Dauphin and Queen

The dauphin ascends to the throne
With a poise, he reigns there
And calls for absolute power
To claim his supremacy alone.
The queen sees the revolt
And with sweets to the sweet
Wields the magic flurry wand
And spirits him away to the beyond.

Patience and Fortitude

My misery will be beatitude
Smiling at grief, grim and gray
Till I see two little birds afar, fly
Tweeting in fugue of melodies unknown
And sit on the back of my weak palm
Frolicking with the beads of Rosary
Wreathed by pearls of wishes porcelain,
Bringing the message from the Queen
Above to her votary sentenced in sadness
Patience in Blue and Fortitude in Green.

TikTok, the Orphaned Marmoset’s Story

TikTok rescued from a miserable life courtesy of BBC.

Whether it is my animal zodiac sign of Tiger that is believed to be highly incompatible with anyone with that of monkey, let me just clarify that monkeys are my least favorite animals. However, that doesn’t mean that I should not feel strongly about the article from a recent issue of BBC Wildlife about the U.K.’s primate trade accompanied by the title photo of the baby marmoset named TikTok. Call it milk of human kindness. I cannot just leave the pages closed and forget about it as a piece of memory. The images and words still haunt me, which prompts an enduring reckoning, resulting in writing this essay.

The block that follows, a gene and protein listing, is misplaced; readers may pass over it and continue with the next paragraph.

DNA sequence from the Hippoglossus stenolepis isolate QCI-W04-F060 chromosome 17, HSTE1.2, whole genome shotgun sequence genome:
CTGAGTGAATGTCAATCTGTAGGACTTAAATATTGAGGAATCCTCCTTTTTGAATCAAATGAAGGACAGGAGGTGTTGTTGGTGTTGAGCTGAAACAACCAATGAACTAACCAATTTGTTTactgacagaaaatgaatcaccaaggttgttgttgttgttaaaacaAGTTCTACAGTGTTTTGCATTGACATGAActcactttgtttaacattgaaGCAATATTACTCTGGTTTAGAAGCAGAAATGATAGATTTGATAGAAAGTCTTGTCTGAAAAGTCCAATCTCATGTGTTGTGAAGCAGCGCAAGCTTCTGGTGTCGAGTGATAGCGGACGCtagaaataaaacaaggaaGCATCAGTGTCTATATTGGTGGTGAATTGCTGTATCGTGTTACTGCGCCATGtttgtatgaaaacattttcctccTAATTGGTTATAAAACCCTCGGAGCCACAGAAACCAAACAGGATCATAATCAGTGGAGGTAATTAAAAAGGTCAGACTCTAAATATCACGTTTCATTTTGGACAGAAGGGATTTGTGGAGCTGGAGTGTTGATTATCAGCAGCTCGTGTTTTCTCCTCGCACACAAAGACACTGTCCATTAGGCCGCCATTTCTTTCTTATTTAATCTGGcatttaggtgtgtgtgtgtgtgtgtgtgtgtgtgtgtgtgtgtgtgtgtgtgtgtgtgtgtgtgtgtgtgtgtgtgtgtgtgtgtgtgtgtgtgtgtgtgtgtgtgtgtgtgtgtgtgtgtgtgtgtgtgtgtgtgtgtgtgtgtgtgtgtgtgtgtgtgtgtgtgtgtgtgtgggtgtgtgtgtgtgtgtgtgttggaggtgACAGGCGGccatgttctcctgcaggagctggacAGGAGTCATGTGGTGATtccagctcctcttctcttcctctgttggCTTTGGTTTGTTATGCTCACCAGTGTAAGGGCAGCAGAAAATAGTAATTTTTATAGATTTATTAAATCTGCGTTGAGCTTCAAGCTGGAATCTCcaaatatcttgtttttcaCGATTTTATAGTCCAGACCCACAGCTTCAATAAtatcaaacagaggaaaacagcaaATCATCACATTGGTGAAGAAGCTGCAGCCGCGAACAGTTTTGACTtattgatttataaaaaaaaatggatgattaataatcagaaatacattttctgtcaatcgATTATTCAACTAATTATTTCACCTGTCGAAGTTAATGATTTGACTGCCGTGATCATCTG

The primate trade in the U.K. and here in the States evokes the human history of slavery. Under slavery, human lives were counted as chattel, and the families were continuously disintegrated because of volatile trade-offs. On the same token, keeping primates as pets seems no less different from colonialists or slave owners whose eyes were set upon the exotic physical attributes of the people they subordinated.

The article has also taken me to my brief research into the U.S. primate trade with the following facts: in 2012, 19 states, including California, where I live, had outright bans on private monkey ownership. The primates are considered a threat to wildlife and public safety and health because their habitats and nature are not agreeable to our environment despite our conventional knowledge of primates as the closest to our species lost in the evolution tree. Come to think of it, the idea of “Planet of Apes” has a point in reversing the directions of gaze from humans to apes, and vice versa, showing us why the two species could not cohabitate by confining them in the opposite environments.

We should not think of animals as live toys or ornaments that will satisfy our whimsical, capricious tastes. From pets to wildlife, animals are not our property but companions. I know it for sure when I feel a little heart of my cat Toro sleeping at my feet.